The handyman is finishing getting the Island Inn Café ready for opening night: it's a speakeasy, and the owner, Louie the Wolf, has been warned by the local mob kingpin, Slugger McGraw, not... See full summary »
A millionaire falls for an army nurse, who tells him she likes men in uniform. So he enlists at Camp Cluster. She still has no time for him, so he figures out how to get into the hospital ... See full summary »
An unimpressive but well intending man is given the chance to marry a popular actress, of whom he has been a hopeless fan. But what he doesn't realize is that he is being used to make the actress' old flame jealous.
Two old soldiers, Jeb and Homer, chat about the Civil War. Homer tells his story of being a Kentucky youth, who enlists with the South only to discover that his brother has joined the Blues. He's captured and his brother frees him, then the tide turns and it's Homer who has to rescue his brother. When the North retakes the town, Homer must use all his wits - and a few short logs of wood - to save himself. Have he and Jeb met before? Written by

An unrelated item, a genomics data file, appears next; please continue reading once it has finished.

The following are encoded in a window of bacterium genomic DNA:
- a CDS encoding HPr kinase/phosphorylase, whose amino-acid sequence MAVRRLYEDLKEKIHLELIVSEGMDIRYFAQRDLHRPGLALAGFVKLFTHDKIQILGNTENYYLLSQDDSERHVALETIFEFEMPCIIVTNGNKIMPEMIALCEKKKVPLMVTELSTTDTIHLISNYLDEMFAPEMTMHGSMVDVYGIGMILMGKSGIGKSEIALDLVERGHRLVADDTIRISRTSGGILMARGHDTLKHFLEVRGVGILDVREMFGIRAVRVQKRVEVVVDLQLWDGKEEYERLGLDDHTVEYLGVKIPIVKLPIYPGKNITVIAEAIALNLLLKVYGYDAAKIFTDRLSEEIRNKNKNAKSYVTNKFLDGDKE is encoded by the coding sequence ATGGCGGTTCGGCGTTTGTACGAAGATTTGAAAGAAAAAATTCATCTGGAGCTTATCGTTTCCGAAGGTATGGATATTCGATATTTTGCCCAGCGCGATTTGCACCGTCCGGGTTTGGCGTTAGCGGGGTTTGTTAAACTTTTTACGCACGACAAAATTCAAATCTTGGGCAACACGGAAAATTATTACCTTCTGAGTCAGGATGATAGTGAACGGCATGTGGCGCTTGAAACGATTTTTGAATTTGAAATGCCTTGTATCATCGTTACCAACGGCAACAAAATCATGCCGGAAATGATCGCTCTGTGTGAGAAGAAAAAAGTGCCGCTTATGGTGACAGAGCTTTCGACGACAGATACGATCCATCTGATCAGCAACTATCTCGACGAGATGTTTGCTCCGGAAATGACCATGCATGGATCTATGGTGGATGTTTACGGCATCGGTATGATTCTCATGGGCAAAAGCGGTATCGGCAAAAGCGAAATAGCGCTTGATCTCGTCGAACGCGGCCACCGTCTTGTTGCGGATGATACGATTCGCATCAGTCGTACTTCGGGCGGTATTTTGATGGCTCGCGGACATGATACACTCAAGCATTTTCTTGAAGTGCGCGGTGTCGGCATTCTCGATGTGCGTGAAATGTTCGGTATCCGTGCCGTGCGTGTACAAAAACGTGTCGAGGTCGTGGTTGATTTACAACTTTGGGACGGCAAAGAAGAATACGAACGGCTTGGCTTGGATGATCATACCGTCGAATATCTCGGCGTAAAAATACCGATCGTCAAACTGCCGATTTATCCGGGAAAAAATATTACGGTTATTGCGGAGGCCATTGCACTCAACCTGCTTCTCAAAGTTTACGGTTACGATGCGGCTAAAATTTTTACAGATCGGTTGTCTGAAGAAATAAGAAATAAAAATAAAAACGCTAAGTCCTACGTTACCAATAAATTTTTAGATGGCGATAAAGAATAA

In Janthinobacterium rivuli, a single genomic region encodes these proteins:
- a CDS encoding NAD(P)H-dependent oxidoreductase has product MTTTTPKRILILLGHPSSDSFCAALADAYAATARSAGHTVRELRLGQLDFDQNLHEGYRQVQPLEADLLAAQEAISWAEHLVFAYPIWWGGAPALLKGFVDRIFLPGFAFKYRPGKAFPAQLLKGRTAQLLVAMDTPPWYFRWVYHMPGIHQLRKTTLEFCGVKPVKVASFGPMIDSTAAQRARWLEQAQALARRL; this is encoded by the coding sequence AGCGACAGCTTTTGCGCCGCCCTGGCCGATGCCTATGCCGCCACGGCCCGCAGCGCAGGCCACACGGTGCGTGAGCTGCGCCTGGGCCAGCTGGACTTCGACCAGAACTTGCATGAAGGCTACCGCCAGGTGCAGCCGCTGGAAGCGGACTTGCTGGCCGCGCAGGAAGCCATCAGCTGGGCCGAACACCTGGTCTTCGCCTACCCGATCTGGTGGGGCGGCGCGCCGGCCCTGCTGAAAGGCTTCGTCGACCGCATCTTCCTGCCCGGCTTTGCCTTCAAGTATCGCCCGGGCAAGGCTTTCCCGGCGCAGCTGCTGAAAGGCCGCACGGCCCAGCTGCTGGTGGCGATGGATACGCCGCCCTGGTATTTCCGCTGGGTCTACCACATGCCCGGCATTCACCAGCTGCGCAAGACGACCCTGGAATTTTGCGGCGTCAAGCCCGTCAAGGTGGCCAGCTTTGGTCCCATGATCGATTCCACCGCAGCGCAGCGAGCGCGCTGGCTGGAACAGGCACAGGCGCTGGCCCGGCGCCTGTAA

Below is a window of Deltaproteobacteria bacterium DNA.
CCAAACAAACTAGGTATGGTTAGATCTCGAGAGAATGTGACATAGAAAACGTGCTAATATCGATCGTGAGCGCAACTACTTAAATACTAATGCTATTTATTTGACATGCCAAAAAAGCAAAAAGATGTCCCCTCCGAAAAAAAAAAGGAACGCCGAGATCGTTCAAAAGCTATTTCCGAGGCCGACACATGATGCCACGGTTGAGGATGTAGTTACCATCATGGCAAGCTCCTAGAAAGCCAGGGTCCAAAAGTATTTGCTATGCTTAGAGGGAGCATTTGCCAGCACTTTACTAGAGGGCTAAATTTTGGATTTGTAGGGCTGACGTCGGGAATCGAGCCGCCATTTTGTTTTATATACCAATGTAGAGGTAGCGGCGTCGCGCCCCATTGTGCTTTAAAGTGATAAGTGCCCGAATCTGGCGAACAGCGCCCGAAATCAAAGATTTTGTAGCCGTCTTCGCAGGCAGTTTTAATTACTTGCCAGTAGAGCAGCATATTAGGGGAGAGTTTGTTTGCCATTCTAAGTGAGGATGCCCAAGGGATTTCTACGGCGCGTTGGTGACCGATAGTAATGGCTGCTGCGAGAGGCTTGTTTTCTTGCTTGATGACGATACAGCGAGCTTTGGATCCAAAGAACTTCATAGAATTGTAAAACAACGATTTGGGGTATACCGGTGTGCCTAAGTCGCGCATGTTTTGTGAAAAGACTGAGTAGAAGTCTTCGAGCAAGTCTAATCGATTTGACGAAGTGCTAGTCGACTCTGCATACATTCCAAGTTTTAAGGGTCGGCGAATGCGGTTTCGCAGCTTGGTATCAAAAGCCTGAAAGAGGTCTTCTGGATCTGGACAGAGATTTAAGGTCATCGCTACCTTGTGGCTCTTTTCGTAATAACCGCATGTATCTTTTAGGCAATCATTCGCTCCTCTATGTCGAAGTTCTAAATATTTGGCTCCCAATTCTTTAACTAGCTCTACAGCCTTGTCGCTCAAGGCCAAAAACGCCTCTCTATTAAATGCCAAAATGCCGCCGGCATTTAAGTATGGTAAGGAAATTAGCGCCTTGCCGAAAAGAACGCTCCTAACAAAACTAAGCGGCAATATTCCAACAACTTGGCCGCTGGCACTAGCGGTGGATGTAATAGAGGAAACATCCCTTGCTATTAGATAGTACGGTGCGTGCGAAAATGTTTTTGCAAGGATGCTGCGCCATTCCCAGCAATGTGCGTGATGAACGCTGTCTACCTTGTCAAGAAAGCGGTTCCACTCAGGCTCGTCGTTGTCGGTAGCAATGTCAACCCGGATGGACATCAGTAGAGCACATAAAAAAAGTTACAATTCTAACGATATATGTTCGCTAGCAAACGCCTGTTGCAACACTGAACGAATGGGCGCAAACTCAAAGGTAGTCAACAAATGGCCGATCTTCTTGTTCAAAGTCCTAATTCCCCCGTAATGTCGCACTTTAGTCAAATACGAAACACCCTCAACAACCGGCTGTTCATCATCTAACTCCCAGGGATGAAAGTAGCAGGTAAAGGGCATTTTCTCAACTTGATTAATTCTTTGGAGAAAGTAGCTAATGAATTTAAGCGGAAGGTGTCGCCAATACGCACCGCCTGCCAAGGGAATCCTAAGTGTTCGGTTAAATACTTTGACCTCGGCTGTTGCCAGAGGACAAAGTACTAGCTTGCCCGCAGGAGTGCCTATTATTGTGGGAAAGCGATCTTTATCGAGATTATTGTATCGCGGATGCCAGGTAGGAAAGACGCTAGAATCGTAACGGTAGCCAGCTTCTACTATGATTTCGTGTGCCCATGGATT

Columbia short has an old man (Buster Keaton) telling of how he helped win the Civil War by outsmarting the Yanks. Most of Keaton's sound material was rather hit and miss and that holds true with this short he did for Columbia. I think the biggest problem with some of Keaton's later films is that studios didn't allow him to be Keaton but instead tried turning him into someone else. There's a lot of stuff borrowed from The Three Stooges shorts including numerous hits to the head but Keaton still manages to shine in this unoriginal material. There are a few nice laughs including one scene where Buster and his brother accidentally sign up for opposite sides of the war. Another good joke comes when Buster must face a firing squad. A lot of the jokes are rather lazy and require Keaton to just fall down or stumble across something and these here are the jokes that don't do Keaton's talents any justice. If you're a fan of Keaton then this is worth watching but others should start off with some of his silent classics.
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